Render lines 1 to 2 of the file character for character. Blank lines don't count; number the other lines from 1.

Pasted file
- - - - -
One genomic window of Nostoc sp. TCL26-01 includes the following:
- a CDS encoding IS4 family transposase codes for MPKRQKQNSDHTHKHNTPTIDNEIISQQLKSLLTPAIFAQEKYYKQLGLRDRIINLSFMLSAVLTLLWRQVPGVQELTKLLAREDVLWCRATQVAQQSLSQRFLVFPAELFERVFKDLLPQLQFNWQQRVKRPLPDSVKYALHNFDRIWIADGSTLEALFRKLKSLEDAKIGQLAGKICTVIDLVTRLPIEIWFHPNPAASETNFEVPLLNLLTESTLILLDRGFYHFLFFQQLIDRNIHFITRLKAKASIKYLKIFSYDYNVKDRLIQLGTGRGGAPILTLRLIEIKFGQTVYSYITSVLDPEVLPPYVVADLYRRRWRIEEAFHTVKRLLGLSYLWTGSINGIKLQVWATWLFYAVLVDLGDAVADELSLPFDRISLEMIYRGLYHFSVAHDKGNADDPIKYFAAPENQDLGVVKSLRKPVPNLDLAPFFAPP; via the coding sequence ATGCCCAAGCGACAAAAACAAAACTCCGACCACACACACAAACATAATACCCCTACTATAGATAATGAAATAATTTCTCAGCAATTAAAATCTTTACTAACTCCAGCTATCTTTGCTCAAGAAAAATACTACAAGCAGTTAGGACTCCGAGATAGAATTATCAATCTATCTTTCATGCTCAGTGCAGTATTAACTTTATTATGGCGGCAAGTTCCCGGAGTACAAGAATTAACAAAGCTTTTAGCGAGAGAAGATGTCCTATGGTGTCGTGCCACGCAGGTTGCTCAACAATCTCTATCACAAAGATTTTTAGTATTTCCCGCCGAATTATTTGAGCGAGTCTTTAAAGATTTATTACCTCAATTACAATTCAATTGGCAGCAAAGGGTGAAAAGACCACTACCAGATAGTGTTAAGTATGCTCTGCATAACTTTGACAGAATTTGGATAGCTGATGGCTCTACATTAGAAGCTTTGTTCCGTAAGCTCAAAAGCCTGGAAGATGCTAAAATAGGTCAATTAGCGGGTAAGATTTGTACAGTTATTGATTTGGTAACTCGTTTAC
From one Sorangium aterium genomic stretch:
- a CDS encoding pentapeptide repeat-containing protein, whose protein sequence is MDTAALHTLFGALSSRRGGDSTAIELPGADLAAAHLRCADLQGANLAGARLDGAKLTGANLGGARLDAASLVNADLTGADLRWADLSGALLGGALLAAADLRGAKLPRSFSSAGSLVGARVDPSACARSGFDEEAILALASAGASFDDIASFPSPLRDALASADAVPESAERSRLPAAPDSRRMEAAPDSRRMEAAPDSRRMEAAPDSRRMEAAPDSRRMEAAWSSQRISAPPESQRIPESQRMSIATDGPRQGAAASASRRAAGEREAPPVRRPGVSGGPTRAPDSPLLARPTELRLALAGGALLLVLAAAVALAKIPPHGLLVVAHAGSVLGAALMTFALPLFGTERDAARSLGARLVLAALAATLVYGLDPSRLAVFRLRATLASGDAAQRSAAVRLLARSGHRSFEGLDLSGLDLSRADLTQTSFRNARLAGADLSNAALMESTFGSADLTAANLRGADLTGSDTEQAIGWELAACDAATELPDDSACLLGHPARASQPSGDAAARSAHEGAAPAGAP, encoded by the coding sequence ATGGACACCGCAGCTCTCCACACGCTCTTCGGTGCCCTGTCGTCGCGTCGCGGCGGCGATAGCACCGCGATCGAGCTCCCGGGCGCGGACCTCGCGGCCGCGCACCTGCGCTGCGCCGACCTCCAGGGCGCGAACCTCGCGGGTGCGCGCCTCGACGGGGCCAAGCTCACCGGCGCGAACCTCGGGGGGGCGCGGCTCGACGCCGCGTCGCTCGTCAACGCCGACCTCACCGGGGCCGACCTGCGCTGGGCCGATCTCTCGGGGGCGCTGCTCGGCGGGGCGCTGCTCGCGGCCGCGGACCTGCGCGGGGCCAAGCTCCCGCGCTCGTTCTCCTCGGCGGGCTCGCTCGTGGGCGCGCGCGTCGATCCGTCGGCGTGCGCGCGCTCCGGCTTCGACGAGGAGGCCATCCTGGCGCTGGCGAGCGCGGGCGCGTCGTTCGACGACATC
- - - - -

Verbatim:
One genomic window of Nostoc sp. TCL26-01 includes the following:
- a CDS encoding IS4 family transposase codes for MPKRQKQNSDHTHKHNTPTIDNEIISQQLKSLLTPAIFAQEKYYKQLGLRDRIINLSFMLSAVLTLLWRQVPGVQELTKLLAREDVLWCRATQVAQQSLSQRFLVFPAELFERVFKDLLPQLQFNWQQRVKRPLPDSVKYALHNFDRIWIADGSTLEALFRKLKSLEDAKIGQLAGKICTVIDLVTRLPIEIWFHPNPAASETNFEVPLLNLLTESTLILLDRGFYHFLFFQQLIDRNIHFITRLKAKASIKYLKIFSYDYNVKDRLIQLGTGRGGAPILTLRLIEIKFGQTVYSYITSVLDPEVLPPYVVADLYRRRWRIEEAFHTVKRLLGLSYLWTGSINGIKLQVWATWLFYAVLVDLGDAVADELSLPFDRISLEMIYRGLYHFSVAHDKGNADDPIKYFAAPENQDLGVVKSLRKPVPNLDLAPFFAPP; via the coding sequence ATGCCCAAGCGACAAAAACAAAACTCCGACCACACACACAAACATAATACCCCTACTATAGATAATGAAATAATTTCTCAGCAATTAAAATCTTTACTAACTCCAGCTATCTTTGCTCAAGAAAAATACTACAAGCAGTTAGGACTCCGAGATAGAATTATCAATCTATCTTTCATGCTCAGTGCAGTATTAACTTTATTATGGCGGCAAGTTCCCGGAGTACAAGAATTAACAAAGCTTTTAGCGAGAGAAGATGTCCTATGGTGTCGTGCCACGCAGGTTGCTCAACAATCTCTATCACAAAGATTTTTAGTATTTCCCGCCGAATTATTTGAGCGAGTCTTTAAAGATTTATTACCTCAATTACAATTCAATTGGCAGCAAAGGGTGAAAAGACCACTACCAGATAGTGTTAAGTATGCTCTGCATAACTTTGACAGAATTTGGATAGCTGATGGCTCTACATTAGAAGCTTTGTTCCGTAAGCTCAAAAGCCTGGAAGATGCTAAAATAGGTCAATTAGCGGGTAAGATTTGTACAGTTATTGATTTGGTAACTCGTTTAC